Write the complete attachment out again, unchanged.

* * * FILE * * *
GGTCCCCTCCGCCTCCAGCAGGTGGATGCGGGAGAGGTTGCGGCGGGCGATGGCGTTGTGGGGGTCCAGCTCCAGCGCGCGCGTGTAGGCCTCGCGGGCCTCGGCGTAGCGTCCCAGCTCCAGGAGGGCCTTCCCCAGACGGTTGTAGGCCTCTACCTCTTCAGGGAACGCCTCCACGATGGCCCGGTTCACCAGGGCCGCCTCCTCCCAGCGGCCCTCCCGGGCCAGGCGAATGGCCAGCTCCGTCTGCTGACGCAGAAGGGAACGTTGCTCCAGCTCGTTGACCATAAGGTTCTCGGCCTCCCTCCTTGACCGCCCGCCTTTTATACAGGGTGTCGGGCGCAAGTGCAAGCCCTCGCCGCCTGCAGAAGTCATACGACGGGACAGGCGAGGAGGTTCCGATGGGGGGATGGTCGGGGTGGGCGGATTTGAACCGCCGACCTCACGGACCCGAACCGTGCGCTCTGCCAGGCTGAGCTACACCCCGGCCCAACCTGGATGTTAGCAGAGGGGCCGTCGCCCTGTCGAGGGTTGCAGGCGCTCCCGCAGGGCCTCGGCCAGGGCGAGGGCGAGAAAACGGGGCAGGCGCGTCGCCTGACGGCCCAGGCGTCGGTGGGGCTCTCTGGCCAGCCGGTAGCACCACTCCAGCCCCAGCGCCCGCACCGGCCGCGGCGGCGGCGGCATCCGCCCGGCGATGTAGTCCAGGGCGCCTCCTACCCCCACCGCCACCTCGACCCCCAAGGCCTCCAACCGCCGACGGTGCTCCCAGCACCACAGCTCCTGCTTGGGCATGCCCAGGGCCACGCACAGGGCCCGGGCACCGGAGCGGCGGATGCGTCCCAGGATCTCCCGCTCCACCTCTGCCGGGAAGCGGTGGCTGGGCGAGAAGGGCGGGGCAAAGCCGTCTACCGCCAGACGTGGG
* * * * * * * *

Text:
GGTCCCCTCCGCCTCCAGCAGGTGGATGCGGGAGAGGTTGCGGCGGGCGATGGCGTTGTGGGGGTCCAGCTCCAGCGCGCGCGTGTAGGCCTCGCGGGCCTCGGCGTAGCGTCCCAGCTCCAGGAGGGCCTTCCCCAGACGGTTGTAGGCCTCTACCTCTTCAGGGAACGCCTCCACGATGGCCCGGTTCACCAGGGCCGCCTCCTCCCAGCGGCCCTCCCGGGCCAGGCGAATGGCCAGCTCCGTCTGCTGACGCAGAAGGGAACGTTGCTCCAGCTCGTTGACCATAAGGTTCTCGGCCTCCCTCCTTGACCGCCCGCCTTTTATACAGGGTGTCGGGCGCAAGTGCAAGCCCTCGCCGCCTGCAGAAGTCATACGACGGGACAGGCGAGGAGGTTCCGATGGGGGGATGGTCGGGGTGGGCGGATTTGAACCGCCGACCTCACGGACCCGAACCGTGCGCTCTGCCAGGCTGAGCTACACCCCGGCCCAACCTGGATGTTAGCAGAGGGGCCGTCGCCCTGTCGAGGGTTGCAGGCGCTCCCGCAGGGCCTCGGCCAGGGCGAGGGCGAGAAAACGGGGCAGGCGCGTCGCCTGACGGCCCAGGCGTCGGTGGGGCTCTCTGGCCAGCCGGTAGCACCACTCCAGCCCCAGCGCCCGCACCGGCCGCGGCGGCGGCGGCATCCGCCCGGCGATGTAGTCCAGGGCGCCTCCTACCCCCACCGCCACCTCGACCCCCAAGGCCTCCAACCGCCGACGGTGCTCCCAGCACCACAGCTCCTGCTTGGGCATGCCCAGGGCCACGCACAGGGCCCGGGCACCGGAGCGGCGGATGCGTCCCAGGATCTCCCGCTCCACCTCTGCCGGGAAGCGGTGGCTGGGCGAGAAGGGCGGGGCAAAGCCGTCTACCGCCAGACGTGGG